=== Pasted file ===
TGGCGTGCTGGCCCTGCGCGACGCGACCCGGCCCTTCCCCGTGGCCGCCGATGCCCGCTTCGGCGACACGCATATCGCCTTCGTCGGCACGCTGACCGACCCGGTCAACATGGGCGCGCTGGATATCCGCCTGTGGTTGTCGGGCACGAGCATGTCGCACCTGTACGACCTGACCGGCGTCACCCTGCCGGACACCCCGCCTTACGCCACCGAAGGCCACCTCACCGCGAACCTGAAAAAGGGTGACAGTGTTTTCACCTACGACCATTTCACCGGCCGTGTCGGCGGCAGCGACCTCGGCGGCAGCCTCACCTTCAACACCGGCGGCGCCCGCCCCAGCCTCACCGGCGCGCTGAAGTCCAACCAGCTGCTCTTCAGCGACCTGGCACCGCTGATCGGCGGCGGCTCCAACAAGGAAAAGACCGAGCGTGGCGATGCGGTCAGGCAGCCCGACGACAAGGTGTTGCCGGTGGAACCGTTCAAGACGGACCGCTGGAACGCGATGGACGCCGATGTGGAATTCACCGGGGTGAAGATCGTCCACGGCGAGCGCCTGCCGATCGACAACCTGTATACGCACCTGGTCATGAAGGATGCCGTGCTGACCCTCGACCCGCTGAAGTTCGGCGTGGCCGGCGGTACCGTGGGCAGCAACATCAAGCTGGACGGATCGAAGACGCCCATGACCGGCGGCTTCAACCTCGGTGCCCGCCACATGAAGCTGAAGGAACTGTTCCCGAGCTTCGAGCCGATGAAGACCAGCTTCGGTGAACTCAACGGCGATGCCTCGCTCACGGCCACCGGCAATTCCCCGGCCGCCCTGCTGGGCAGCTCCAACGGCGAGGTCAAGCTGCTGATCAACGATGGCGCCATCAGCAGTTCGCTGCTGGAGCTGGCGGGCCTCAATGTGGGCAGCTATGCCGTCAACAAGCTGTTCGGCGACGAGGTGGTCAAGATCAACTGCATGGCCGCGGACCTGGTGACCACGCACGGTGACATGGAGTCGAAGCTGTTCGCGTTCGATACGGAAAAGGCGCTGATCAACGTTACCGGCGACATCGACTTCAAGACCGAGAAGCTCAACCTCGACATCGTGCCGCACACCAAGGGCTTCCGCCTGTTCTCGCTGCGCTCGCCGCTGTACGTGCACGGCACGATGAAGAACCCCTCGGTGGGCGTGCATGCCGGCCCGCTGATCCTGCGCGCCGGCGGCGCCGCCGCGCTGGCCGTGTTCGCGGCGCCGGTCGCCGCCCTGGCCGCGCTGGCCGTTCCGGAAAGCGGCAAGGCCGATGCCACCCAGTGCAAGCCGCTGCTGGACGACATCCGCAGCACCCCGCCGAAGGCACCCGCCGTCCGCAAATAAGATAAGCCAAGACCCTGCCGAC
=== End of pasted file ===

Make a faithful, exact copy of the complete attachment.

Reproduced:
TGGCGTGCTGGCCCTGCGCGACGCGACCCGGCCCTTCCCCGTGGCCGCCGATGCCCGCTTCGGCGACACGCATATCGCCTTCGTCGGCACGCTGACCGACCCGGTCAACATGGGCGCGCTGGATATCCGCCTGTGGTTGTCGGGCACGAGCATGTCGCACCTGTACGACCTGACCGGCGTCACCCTGCCGGACACCCCGCCTTACGCCACCGAAGGCCACCTCACCGCGAACCTGAAAAAGGGTGACAGTGTTTTCACCTACGACCATTTCACCGGCCGTGTCGGCGGCAGCGACCTCGGCGGCAGCCTCACCTTCAACACCGGCGGCGCCCGCCCCAGCCTCACCGGCGCGCTGAAGTCCAACCAGCTGCTCTTCAGCGACCTGGCACCGCTGATCGGCGGCGGCTCCAACAAGGAAAAGACCGAGCGTGGCGATGCGGTCAGGCAGCCCGACGACAAGGTGTTGCCGGTGGAACCGTTCAAGACGGACCGCTGGAACGCGATGGACGCCGATGTGGAATTCACCGGGGTGAAGATCGTCCACGGCGAGCGCCTGCCGATCGACAACCTGTATACGCACCTGGTCATGAAGGATGCCGTGCTGACCCTCGACCCGCTGAAGTTCGGCGTGGCCGGCGGTACCGTGGGCAGCAACATCAAGCTGGACGGATCGAAGACGCCCATGACCGGCGGCTTCAACCTCGGTGCCCGCCACATGAAGCTGAAGGAACTGTTCCCGAGCTTCGAGCCGATGAAGACCAGCTTCGGTGAACTCAACGGCGATGCCTCGCTCACGGCCACCGGCAATTCCCCGGCCGCCCTGCTGGGCAGCTCCAACGGCGAGGTCAAGCTGCTGATCAACGATGGCGCCATCAGCAGTTCGCTGCTGGAGCTGGCGGGCCTCAATGTGGGCAGCTATGCCGTCAACAAGCTGTTCGGCGACGAGGTGGTCAAGATCAACTGCATGGCCGCGGACCTGGTGACCACGCACGGTGACATGGAGTCGAAGCTGTTCGCGTTCGATACGGAAAAGGCGCTGATCAACGTTACCGGCGACATCGACTTCAAGACCGAGAAGCTCAACCTCGACATCGTGCCGCACACCAAGGGCTTCCGCCTGTTCTCGCTGCGCTCGCCGCTGTACGTGCACGGCACGATGAAGAACCCCTCGGTGGGCGTGCATGCCGGCCCGCTGATCCTGCGCGCCGGCGGCGCCGCCGCGCTGGCCGTGTTCGCGGCGCCGGTCGCCGCCCTGGCCGCGCTGGCCGTTCCGGAAAGCGGCAAGGCCGATGCCACCCAGTGCAAGCCGCTGCTGGACGACATCCGCAGCACCCCGCCGAAGGCACCCGCCGTCCGCAAATAAGATAAGCCAAGACCCTGCCGAC